Much of the spending is accounted for by hospitalizations. On average, only 20 percent of the beneficiaries have a hospitalization during the year. However, among those with 4 -5 chronic conditions, almost 30 percent are hospitalized at least once and among them, 3 percent have 3 or more hospitalizations / year. Those with 6 or more chronic conditions experience even higher hospital use. And the rehospitalization rate within 30 days is even higher – ninety percent of the readmissions were among those with 4 or more chronic conditions; the majority (70 percent) were just among the 14 percent of beneficiaries with 6 or more conditions. These are the high cost Medicare populations.
Reframing the Issue.
Instead of asking how we can fund LTC services, it is time to ask how providers can use LTSS providers to better manage their Medicare high-cost populations. In this new accountable world, providers have the same incentive as insurers to manage their patients’ outcomes for 30 days following hospital discharge, the period in which most rehospitalizations occur (Gage et al, 2009). Instead of ending their fiscal responsibility at the hospital front door, providers now are more at risk for the high cost readmission ($11,594 per stay – almost fifty percent more than the index admission cost). Hospitals, physicians, ACOs now have an incentive to put a case manager in place to avoid being penalized for a readmission. Alternatively, they could contract out with a community-based organization to send a nurse into the home following their discharge to the community ($114.35/visit). If the patient qualifies for home health, they could refer all high risk beneficiaries into home health for at least one visit following discharge home. The cost of one nursing visit ($115) relative to the cost of an avoidable hospitalization ($8,531 for an index; or higher for a readmission) seems like a wise investment in improving the quality of care provided to these populations.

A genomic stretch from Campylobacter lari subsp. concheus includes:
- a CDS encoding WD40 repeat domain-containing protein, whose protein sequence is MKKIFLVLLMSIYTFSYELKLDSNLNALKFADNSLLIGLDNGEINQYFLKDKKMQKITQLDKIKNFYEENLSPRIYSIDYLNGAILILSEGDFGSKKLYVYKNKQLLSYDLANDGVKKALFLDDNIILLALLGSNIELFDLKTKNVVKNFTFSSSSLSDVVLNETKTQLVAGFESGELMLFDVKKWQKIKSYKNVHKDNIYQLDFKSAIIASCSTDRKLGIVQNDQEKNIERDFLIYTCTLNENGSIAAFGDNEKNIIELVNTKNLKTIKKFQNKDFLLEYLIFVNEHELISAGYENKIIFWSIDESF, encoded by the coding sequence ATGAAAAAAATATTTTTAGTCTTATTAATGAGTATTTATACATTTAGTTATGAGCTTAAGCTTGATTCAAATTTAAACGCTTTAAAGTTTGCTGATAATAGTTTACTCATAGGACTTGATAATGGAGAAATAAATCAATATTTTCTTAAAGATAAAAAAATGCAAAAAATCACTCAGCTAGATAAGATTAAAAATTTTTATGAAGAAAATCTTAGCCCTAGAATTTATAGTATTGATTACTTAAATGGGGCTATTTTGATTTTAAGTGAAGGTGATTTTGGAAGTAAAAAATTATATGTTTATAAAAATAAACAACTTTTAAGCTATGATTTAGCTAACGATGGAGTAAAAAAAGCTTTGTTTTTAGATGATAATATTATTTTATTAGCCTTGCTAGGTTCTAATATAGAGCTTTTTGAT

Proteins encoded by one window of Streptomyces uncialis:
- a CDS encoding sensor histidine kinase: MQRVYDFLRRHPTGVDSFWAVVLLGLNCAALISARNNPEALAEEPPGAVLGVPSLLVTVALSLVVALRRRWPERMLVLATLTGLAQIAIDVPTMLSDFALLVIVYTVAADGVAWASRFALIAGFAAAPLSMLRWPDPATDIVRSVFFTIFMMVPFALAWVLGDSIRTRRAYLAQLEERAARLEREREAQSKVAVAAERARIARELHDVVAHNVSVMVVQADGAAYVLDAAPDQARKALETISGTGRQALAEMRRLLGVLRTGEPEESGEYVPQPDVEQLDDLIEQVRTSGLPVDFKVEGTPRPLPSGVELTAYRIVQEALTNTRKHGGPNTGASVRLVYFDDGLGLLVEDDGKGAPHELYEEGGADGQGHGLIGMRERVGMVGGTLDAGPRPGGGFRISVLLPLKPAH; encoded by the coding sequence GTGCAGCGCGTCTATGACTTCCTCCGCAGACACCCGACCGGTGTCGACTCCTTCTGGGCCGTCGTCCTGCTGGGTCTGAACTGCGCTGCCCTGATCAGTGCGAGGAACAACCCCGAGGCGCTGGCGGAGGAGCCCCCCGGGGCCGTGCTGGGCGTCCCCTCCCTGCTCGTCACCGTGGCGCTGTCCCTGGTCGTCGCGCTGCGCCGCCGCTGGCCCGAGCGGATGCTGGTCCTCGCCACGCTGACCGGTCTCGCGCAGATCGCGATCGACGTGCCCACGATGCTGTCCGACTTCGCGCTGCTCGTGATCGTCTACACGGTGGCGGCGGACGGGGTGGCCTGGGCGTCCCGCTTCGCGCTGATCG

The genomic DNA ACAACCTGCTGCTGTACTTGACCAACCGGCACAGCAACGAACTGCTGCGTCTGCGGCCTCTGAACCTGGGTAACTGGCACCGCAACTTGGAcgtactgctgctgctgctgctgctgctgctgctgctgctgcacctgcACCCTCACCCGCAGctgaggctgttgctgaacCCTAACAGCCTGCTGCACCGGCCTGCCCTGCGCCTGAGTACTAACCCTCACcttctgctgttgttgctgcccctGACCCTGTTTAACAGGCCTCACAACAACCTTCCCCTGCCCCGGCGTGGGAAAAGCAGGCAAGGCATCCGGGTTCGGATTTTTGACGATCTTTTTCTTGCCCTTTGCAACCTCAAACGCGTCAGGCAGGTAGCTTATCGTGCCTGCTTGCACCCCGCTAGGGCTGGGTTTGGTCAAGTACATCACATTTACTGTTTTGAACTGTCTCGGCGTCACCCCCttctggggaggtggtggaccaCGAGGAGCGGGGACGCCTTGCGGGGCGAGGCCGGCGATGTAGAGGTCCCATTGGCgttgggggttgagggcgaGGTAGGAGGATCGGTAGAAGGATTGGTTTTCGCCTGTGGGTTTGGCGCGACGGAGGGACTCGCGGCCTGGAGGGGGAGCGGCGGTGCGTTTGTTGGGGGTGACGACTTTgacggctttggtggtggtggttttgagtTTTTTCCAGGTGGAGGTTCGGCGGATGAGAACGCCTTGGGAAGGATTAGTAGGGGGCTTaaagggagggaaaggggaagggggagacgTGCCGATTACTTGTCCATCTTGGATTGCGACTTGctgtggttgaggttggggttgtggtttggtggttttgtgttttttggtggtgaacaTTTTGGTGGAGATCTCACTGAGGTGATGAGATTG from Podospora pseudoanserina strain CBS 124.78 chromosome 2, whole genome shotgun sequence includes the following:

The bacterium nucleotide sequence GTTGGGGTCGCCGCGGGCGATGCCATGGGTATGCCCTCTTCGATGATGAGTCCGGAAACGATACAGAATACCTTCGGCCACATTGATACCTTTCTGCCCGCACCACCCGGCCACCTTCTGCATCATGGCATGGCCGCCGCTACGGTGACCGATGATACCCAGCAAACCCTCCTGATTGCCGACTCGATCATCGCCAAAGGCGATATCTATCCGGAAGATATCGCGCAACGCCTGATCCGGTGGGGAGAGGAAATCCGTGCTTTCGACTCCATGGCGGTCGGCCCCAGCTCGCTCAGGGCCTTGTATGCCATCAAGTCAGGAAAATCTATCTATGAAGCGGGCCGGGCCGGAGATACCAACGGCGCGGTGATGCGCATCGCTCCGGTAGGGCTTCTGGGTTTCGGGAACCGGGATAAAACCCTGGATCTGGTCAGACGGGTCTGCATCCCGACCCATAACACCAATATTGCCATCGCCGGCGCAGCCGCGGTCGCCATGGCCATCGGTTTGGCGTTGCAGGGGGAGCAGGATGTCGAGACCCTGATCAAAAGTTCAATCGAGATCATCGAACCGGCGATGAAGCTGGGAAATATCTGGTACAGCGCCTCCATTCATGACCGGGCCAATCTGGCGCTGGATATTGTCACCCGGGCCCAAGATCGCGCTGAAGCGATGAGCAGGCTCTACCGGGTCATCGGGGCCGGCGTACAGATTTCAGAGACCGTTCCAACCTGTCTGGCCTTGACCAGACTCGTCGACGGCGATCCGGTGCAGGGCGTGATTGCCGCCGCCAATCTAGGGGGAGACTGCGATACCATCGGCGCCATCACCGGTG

By reframing today’s discussion to focus on helping the Medicare providers achieve better outcomes, and ultimately improve their payments for their high cost populations, the medical providers will have an incentive to work with the LTC community to reduce the likelihood of hospitalization. If paying them a relatively minimal amount protects the hospital or ACO from a much larger loss when payment adjustments are made to reflect quality of care, they should have an incentive to create the system that is needed to improve outcomes. This is truly patient-centered care and not silo-based approaches to care redesign. Bundled payment initiatives and other risk-transferring models, such as ACOs and Primary Care Medical Homes are providing these incentives to better build a patient-centered care system.